To cap it off, I think season three had the best finale. I can’t say too much without spoiling the episode, but I thought that the first hour especially was really good. It got way more emotional and way more violent than I would have guessed. The writers really raised the stakes for the finale and that was good to see.
Honestly, Warehouse 13 is probably the best show that Syfy has put together since Battlestar Galactica. I’m really looking forward to another season.
Every year, I like to check out a few new shows, particularly those that fall into the science fiction, fantasy, or supernatural genres. There a several web sites like io9.com or blastr.com that give fall previews and I usually check those out to see what looks interesting. Unfortunately, this year, there weren’t really very many new shows that caught my attention. At this point, I have only tried out two: Person of Interest and Terra Nova.
Terra Nova is set about 100 years in the future when overpopulation and pollution have ravaged the earth. Luckily, some scientists have opened a gateway into a parallel universe, but, unfortunately, it’s 85 million years in the past. So, the upside is that some lucky humans get a chance to start over in an unspoiled setting, but the downside is that they might get eaten by dinosaurs. So yeah, the conceit of the show borrows a lot from Jurassic Park, but then who didn’t love Jurassic Park?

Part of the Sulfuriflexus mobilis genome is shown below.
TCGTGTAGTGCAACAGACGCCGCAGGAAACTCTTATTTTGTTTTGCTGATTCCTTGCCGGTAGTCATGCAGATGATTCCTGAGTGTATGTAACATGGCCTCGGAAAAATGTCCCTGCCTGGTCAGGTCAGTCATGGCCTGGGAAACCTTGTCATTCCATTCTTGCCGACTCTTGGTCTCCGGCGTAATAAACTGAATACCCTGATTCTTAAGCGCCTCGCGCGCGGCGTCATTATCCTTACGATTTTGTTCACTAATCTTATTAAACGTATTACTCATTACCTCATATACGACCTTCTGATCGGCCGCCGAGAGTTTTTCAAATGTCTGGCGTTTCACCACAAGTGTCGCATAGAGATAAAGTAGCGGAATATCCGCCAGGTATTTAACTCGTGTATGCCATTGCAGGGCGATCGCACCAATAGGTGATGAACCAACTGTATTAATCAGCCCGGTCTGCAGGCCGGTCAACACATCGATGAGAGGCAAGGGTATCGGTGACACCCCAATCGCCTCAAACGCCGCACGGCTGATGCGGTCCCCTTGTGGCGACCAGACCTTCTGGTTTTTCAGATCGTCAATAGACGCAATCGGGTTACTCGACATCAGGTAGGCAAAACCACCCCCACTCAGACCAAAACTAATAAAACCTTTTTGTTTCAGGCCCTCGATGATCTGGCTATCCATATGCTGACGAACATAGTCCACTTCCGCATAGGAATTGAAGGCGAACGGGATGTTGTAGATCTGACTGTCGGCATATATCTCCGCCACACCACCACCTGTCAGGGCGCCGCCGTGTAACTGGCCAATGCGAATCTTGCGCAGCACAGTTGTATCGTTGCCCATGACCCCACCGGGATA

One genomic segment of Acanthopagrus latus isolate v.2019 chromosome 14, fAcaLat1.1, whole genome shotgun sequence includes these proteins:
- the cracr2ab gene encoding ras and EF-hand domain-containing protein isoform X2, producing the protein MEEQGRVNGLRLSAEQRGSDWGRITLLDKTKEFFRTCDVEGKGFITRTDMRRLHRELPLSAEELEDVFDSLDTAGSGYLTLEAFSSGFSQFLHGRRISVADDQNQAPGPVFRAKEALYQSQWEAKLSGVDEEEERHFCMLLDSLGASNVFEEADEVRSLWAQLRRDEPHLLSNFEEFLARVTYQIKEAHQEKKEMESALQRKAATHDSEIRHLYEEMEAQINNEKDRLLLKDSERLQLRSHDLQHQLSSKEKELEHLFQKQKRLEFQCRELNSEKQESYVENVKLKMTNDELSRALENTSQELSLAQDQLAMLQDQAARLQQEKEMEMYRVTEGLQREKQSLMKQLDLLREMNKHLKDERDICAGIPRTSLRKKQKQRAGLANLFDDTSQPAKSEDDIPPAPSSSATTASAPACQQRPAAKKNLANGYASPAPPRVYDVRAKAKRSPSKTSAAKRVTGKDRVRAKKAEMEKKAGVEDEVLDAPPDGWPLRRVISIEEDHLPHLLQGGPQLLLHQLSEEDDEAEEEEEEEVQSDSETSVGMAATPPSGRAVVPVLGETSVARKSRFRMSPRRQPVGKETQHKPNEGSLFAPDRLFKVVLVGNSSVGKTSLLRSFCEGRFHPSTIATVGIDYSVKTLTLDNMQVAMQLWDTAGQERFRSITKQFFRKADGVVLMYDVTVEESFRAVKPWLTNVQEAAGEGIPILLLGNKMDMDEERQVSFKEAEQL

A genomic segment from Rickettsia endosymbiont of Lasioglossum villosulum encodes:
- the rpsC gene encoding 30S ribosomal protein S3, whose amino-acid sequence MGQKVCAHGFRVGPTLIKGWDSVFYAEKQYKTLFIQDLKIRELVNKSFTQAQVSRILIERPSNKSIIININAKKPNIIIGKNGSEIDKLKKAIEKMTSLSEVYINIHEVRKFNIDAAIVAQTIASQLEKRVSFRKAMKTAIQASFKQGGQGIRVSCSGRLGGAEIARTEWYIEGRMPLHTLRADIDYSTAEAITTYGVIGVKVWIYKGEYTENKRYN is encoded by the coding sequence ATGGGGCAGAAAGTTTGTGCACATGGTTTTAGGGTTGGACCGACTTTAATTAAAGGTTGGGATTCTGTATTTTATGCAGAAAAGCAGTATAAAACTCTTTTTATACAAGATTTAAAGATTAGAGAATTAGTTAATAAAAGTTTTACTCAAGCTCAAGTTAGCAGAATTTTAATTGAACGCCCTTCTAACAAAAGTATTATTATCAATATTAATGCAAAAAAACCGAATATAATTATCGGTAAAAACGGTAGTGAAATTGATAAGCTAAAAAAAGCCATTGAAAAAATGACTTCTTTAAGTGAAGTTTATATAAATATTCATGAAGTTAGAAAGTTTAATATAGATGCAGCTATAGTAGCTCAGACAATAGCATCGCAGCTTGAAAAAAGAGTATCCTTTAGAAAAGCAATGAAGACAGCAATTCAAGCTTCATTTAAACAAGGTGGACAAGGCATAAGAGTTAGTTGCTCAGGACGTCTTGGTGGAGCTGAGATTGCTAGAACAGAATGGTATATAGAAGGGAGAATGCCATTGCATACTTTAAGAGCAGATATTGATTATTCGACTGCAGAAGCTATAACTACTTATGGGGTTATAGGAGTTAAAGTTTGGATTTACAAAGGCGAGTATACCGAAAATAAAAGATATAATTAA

The two hour premiere was pretty entertaining. It wasn’t the greatest thing that I have ever seen, but I came away thinking that the show has some potential. At this point, I’m willing to give it more time and see how things play out. I think the concept is good enough to work for awhile, but I am a touch concerned about the characters. A show can’t be all action and adventure–it has to have great characters that audiences can relate to and I’m not yet sure that Terra Nova has many of those .
Person of Interest
This is another J.J Abrams creation. I loved LOST and Alias was pretty cool for awhile, but most of J.J.’s other attempts at television have been duds. I’m already afraid that may be the case here too. Although it includes some talented actors, I’m afraid that won’t be enough to really keep the show afloat.